Saturday, May 06, 2006

WP Serangoon Rally: Sylvia has no last name now

Serangoon Rally was interesting. I got there in time for Sylvia Lim and Low Thia Khiang, which is far more impressive than it sounds since the jam around the Stadium area started in...

.. Clementi. Seriously. The PIE was jammed from there - a moving jam, but jam nonetheless.

When we finally got there, the place was filled with people - less than the Hougang rally, but it could be because the place was larger, so the impact was somewhat less. But there were still people pressing in to listen, climbing on top of cars, of fences.

Sylvia was considereably more impressive than she was on Sunday - kept the message short, and sweet. She hammered home a few points that mainly appealed to the crowd's sense of being ignored by the PAP. A few that stood out, and were emphasised by Low:

1. The WP has run a clean campaign, with no insults. Unlike *cough*youknowwho*cough*

2. The WP does not, and never has, intended to take over the government. They want to be the Opposition, not just an opposition party. Which brings us to point three...

3. The point of having an opposition is to make the government work for the country. She brought up the 2001 elections versus the 1991 elections. During the first in 1991, the govt received a narrow margin of victory, and the subsequent years saw pork barrels and goodies galore. After the 2001 elections where the govt won by a large margin, the electorate got.. nada.

The last point was the one that I considered interesting. Many people that were fence sitters sometimes confessed that they were fence sitters because they didn't see the need for an opposition for the sake of opposition. They felt that the opposition should talk about more bread and butter issues, and couldn't make the mental connection between having an opposition party and the impact on their lives.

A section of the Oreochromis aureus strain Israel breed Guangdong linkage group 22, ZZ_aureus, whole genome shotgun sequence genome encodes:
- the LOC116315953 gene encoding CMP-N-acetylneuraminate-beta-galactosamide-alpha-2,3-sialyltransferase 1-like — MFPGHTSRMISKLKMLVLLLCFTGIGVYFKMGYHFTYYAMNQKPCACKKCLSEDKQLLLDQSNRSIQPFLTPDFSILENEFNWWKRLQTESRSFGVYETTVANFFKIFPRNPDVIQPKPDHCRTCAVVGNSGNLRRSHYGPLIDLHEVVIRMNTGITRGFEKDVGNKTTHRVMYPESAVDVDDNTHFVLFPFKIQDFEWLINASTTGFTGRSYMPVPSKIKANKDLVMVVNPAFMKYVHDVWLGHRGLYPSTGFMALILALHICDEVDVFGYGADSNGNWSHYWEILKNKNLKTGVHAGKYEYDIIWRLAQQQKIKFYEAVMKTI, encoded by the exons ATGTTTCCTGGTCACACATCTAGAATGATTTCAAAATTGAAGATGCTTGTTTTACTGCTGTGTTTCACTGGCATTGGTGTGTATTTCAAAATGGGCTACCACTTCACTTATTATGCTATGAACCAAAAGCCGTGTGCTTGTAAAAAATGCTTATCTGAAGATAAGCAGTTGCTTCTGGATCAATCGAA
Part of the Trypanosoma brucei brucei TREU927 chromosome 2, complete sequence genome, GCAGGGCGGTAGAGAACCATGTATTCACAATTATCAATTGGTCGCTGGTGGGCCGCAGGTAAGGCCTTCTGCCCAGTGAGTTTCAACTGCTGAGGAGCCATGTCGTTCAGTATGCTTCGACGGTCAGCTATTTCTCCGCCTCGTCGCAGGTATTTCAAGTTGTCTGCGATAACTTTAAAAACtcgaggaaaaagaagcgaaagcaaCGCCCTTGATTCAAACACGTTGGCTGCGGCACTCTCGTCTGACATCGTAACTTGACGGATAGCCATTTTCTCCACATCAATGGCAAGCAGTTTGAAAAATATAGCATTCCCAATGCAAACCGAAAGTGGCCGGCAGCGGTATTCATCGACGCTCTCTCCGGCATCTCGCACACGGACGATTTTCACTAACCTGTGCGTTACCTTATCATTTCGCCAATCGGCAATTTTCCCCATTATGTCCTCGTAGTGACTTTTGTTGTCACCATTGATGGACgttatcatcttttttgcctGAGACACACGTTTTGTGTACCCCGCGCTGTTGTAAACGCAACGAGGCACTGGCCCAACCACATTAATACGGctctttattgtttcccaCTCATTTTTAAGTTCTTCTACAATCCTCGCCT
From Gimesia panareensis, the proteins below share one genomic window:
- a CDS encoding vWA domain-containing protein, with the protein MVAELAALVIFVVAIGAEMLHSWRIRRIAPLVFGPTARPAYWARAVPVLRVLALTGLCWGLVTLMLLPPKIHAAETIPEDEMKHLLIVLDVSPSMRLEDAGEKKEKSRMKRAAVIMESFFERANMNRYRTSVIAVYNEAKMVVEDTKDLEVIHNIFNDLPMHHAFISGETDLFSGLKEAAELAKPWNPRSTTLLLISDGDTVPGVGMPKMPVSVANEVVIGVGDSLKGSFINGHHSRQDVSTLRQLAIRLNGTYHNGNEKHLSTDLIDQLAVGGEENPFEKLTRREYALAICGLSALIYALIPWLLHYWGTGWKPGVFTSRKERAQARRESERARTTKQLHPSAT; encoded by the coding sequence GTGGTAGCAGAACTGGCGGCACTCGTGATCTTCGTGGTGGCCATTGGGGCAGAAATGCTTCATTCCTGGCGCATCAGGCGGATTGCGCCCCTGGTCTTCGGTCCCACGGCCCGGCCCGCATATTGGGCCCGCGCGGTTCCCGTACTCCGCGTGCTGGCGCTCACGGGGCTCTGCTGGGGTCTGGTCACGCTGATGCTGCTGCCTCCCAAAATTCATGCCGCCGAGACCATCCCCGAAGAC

And that's why I found Sylvia's point a good one. The idea of having an opposition is an intellectual one, and some people can't wrap their minds around that idea. Others are pragmatic - they think that having an opposition is some liberal arts western intellectual academic masturbation, that has little actual practical purpose. Sylvia's example (and naturally, a teacher would think of this!) managed to link the theory and the practice of having an opposition. She un-intellectualised it, and showed how an abstract idea had actual bread-and-butter issues.

The WP rally ended with Sylvia and Low leading the crowd in a recitation of the pledge, which was rather interesting since it drove home that being an opposition member didn't make you un-patriotic, or un-Singaporean.

Well, that's the last rally for another 5 years. But going to them has been interesting in many ways, partly because you get to learn a lot more about Singapore than you normally would. And you get to see Singaporeans that you never really see. As a member of the intellectual elite, going to the rallies is one of the times that I get to interact, however superficially, with the species known as the Heartlander.

And there's the thing that has always struck me about these rallies. They defy everything that I've ever been told about these heartlander Singaporeans, or indeed, Singaporeans in general. Politically apathetic? The numbers say something else. Anti-social to strangers? As Yawningbread pointed out, this is one of the few times where Singaporeans will talk and discuss with complete strangers. (The other time it happened, as I recall, was the NKF period) Un-co-operative? The people quietly translating for strangers say otherwise. Pushy and rude? The entire crowd was Singapore on its best behaviour, acting together gotong royong style, determind not to give the police any reason to intervene.

And they were here to listen. All over, you could hear the sound, or lack of sound, that people make when they're actually.. listening.

The PAP tried to claim that people were attracted to the opposition rallies because they wanted to see the show. It may have had to do something to do with this compared to this. But it is true that high turnout doesn't translate into voter inclinations.

But did Singaporeans come down see show only? Well, of course we're there to see show. If we didn't come down to just see the show, it would suggest that this was somehow important to us.

And that just isn't Singaporean, now is it?


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